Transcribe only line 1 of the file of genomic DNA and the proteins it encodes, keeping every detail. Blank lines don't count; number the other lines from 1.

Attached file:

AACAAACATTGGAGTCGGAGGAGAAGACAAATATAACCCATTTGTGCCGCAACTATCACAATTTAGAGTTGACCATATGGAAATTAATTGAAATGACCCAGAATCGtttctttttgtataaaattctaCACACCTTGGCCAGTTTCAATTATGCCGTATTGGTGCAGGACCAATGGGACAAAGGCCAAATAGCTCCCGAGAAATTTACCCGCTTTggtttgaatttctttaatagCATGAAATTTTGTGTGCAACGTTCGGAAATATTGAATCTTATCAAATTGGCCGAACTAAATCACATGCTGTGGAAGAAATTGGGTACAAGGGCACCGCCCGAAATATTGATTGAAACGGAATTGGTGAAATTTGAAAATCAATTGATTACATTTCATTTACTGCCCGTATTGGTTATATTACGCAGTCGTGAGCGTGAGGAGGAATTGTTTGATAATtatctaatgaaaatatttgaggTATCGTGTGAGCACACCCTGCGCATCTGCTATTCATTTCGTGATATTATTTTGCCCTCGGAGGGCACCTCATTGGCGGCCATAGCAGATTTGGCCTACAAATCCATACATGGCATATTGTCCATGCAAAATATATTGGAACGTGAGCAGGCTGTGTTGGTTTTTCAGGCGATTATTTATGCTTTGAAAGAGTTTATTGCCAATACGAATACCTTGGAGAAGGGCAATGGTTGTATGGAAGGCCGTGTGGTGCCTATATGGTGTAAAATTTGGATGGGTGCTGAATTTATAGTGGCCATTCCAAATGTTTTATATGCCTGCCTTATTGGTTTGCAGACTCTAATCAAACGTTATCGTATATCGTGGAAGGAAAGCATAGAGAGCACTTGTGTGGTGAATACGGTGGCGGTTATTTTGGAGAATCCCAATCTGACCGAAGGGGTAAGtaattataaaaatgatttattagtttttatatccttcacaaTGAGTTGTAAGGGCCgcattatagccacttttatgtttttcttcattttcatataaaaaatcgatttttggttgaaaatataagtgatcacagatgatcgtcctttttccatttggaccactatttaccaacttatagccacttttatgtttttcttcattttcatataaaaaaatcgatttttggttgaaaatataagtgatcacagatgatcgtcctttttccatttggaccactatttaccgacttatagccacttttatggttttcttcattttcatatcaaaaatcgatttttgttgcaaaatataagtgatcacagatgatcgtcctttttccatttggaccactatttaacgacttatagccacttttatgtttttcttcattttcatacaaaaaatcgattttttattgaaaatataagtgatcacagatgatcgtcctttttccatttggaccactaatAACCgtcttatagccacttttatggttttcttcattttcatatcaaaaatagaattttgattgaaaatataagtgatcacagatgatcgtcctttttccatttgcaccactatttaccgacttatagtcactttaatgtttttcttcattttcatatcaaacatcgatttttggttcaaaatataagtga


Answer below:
AACAAACATTGGAGTCGGAGGAGAAGACAAATATAACCCATTTGTGCCGCAACTATCACAATTTAGAGTTGACCATATGGAAATTAATTGAAATGACCCAGAATCGtttctttttgtataaaattctaCACACCTTGGCCAGTTTCAATTATGCCGTATTGGTGCAGGACCAATGGGACAAAGGCCAAATAGCTCCCGAGAAATTTACCCGCTTTggtttgaatttctttaatagCATGAAATTTTGTGTGCAACGTTCGGAAATATTGAATCTTATCAAATTGGCCGAACTAAATCACATGCTGTGGAAGAAATTGGGTACAAGGGCACCGCCCGAAATATTGATTGAAACGGAATTGGTGAAATTTGAAAATCAATTGATTACATTTCATTTACTGCCCGTATTGGTTATATTACGCAGTCGTGAGCGTGAGGAGGAATTGTTTGATAATtatctaatgaaaatatttgaggTATCGTGTGAGCACACCCTGCGCATCTGCTATTCATTTCGTGATATTATTTTGCCCTCGGAGGGCACCTCATTGGCGGCCATAGCAGATTTGGCCTACAAATCCATACATGGCATATTGTCCATGCAAAATATATTGGAACGTGAGCAGGCTGTGTTGGTTTTTCAGGCGATTATTTATGCTTTGAAAGAGTTTATTGCCAATACGAATACCTTGGAGAAGGGCAATGGTTGTATGGAAGGCCGTGTGGTGCCTATATGGTGTAAAATTTGGATGGGTGCTGAATTTATAGTGGCCATTCCAAATGTTTTATATGCCTGCCTTATTGGTTTGCAGACTCTAATCAAACGTTATCGTATATCGTGGAAGGAAAGCATAGAGAGCACTTGTGTGGTGAATACGGTGGCGGTTATTTTGGAGAATCCCAATCTGACCGAAGGGGTAAGtaattataaaaatgatttattagtttttatatccttcacaaTGAGTTGTAAGGGCCgcattatagccacttttatgtttttcttcattttcatataaaaaatcgatttttggttgaaaatataagtgatcacagatgatcgtcctttttccatttggaccactatttaccaacttatagccacttttatgtttttcttcattttcatataaaaaaatcgatttttggttgaaaatataagtgatcacagatgatcgtcctttttccatttggaccactatttaccgacttatagccacttttatggttttcttcattttcatatcaaaaatcgatttttgttgcaaaatataagtgatcacagatgatcgtcctttttccatttggaccactatttaacgacttatagccacttttatgtttttcttcattttcatacaaaaaatcgattttttattgaaaatataagtgatcacagatgatcgtcctttttccatttggaccactaatAACCgtcttatagccacttttatggttttcttcattttcatatcaaaaatagaattttgattgaaaatataagtgatcacagatgatcgtcctttttccatttgcaccactatttaccgacttatagtcactttaatgtttttcttcattttcatatcaaacatcgatttttggttcaaaatataagtga